The woman had been featured in an anti-choice film screened by pundit Mike Huckabee. The Washington Post reports Perry’s comments:

“When the lady who was in it was looking me in the eye and saying, ‘You need to think this through,’ she said, ‘I am the product of a rape’ and she said ‘my life has worth,’” Perry said. “It was a powerful moment for me.”

Is that all it takes?

Maybe a child needs to look Perry in the eye and say, “You need to think this through. My Mommy died from an ectopic pregnancy, because the hospital refused to help her. Her life had worth. My brother and sister and I no longer have a Mommy.”

Maybe that would be another ‘powerful moment’ for Perry. But probably not until after he realizes that his Presidential campaign is already over.

Perry currently places fifth in the Iowa caucus polling, behind Romney, Paul, Gingrich, and (surprise!) Santorum. Does he really think his cowardly, unprincipled casting of women under the bus of political expediency will advance him from fifth place to first?

I wouldn’t be surprised if it knocks him to sixth.

Evangelical leader joins Religious Institute in supporting family planning, opposing proposed cuts to Planned Parenthood

As a reminder that not all Christians–nay, not even all evangelical Christians–are liberty-hating, theocracy-promoting members of the Religious Right, I’m bumping this article from March of 2011. Finding people we can work with, such as these folks, is a key element of building successful coalitions. And we all want successful coalitions, right?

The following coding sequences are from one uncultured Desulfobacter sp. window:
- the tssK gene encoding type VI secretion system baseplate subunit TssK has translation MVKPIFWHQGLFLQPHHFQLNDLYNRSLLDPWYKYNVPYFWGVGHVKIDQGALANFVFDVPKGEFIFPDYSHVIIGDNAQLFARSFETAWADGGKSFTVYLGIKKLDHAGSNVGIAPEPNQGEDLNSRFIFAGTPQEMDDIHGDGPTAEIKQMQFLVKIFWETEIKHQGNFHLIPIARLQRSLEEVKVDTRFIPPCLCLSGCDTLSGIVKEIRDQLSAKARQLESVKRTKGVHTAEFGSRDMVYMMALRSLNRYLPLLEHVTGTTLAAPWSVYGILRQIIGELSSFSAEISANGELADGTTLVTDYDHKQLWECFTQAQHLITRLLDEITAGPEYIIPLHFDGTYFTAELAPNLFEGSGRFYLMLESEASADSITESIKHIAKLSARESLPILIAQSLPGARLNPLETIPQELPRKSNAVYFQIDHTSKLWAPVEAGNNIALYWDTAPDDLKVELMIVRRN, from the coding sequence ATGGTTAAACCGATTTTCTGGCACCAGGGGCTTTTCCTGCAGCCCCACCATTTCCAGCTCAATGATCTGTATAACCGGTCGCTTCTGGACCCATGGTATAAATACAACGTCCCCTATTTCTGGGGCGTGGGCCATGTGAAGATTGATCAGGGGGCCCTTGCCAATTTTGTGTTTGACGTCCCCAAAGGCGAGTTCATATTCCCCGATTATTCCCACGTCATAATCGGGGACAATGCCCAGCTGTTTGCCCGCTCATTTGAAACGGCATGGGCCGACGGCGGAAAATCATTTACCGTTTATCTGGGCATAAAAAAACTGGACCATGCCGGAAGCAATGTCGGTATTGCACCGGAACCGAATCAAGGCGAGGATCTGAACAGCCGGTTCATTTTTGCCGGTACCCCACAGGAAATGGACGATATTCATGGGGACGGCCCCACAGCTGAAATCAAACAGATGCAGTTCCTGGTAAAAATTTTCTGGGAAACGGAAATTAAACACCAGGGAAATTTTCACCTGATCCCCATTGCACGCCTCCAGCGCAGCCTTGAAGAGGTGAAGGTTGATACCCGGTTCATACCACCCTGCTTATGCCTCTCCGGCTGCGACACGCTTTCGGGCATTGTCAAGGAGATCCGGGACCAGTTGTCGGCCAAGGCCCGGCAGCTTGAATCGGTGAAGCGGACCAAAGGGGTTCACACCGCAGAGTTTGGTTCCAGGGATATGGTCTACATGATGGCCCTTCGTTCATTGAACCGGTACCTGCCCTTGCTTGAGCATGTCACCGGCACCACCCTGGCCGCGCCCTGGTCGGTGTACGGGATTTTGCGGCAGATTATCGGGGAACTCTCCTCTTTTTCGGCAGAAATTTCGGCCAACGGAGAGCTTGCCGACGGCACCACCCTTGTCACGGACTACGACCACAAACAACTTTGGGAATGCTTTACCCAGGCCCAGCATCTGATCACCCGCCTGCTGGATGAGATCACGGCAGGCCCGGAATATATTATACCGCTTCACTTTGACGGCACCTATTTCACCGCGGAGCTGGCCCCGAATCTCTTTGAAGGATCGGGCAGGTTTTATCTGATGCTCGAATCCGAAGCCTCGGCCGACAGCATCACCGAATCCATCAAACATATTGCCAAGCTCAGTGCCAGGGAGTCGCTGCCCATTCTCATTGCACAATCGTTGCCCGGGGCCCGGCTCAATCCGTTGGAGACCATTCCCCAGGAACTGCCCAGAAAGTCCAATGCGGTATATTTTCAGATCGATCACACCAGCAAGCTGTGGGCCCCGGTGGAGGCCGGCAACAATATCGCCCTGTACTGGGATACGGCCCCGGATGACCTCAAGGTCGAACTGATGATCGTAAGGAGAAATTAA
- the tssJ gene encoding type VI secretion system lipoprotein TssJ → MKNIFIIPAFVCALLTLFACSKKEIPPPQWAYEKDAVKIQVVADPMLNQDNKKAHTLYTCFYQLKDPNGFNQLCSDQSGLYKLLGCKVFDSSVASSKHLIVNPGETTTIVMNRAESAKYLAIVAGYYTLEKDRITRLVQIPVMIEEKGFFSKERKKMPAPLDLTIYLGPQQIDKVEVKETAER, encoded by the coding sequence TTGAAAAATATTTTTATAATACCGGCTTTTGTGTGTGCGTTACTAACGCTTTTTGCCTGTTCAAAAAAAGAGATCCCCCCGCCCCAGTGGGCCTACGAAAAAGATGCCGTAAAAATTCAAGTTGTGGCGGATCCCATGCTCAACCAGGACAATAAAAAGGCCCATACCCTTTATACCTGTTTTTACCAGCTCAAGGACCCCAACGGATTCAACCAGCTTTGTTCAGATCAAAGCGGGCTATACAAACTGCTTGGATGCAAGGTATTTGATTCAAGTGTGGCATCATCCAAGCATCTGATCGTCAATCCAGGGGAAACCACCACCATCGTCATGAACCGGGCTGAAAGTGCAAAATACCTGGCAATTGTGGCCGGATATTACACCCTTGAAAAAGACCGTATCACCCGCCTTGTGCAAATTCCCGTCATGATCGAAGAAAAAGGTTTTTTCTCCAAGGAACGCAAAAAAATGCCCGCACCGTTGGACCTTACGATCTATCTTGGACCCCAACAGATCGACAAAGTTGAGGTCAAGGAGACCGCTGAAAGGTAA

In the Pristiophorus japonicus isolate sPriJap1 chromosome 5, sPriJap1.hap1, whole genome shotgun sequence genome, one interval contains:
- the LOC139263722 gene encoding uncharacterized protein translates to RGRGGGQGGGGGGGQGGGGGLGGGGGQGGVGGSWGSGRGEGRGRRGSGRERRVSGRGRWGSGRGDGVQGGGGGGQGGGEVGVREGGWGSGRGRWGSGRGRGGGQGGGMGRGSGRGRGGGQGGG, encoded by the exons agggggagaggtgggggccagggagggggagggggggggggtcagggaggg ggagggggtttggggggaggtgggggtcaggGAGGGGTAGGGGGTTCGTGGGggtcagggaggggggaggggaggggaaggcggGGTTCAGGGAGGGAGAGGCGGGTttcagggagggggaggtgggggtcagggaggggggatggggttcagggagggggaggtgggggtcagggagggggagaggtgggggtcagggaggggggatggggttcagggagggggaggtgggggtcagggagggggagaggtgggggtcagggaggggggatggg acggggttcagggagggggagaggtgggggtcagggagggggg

A former VP of Government Affairs for the National Evangelical Association has joined with a network of more than 5,200 religious leaders to denounce the proposed Federal cuts to family planning and basic healthcare services — in particular, Planned Parenthood.

In a joint op-ed piece in the Washington Post’s On Faith column, the Reverend Richard Cizik and the Reverend Debra W. Haffner speak out in favor of family planning, and against the House of Representatives’ proposed cuts to basic health services.

“Both of us are committed to helping create a just and equitable world where no woman will die giving birth to the next generation,” said Rev. Debra W. Haffner, executive director of the Religious Institute. “I am delighted to be joined by a leading evangelical religious leader in supporting family planning services here in America and overseas. Although we hold differing moral values about abortion, we share a commitment that because life is sacred, it should never be created carelessly or unintentionally. That is why we both support the Title X family planning program, which helps avert nearly one million pregnancies in the United States annually.”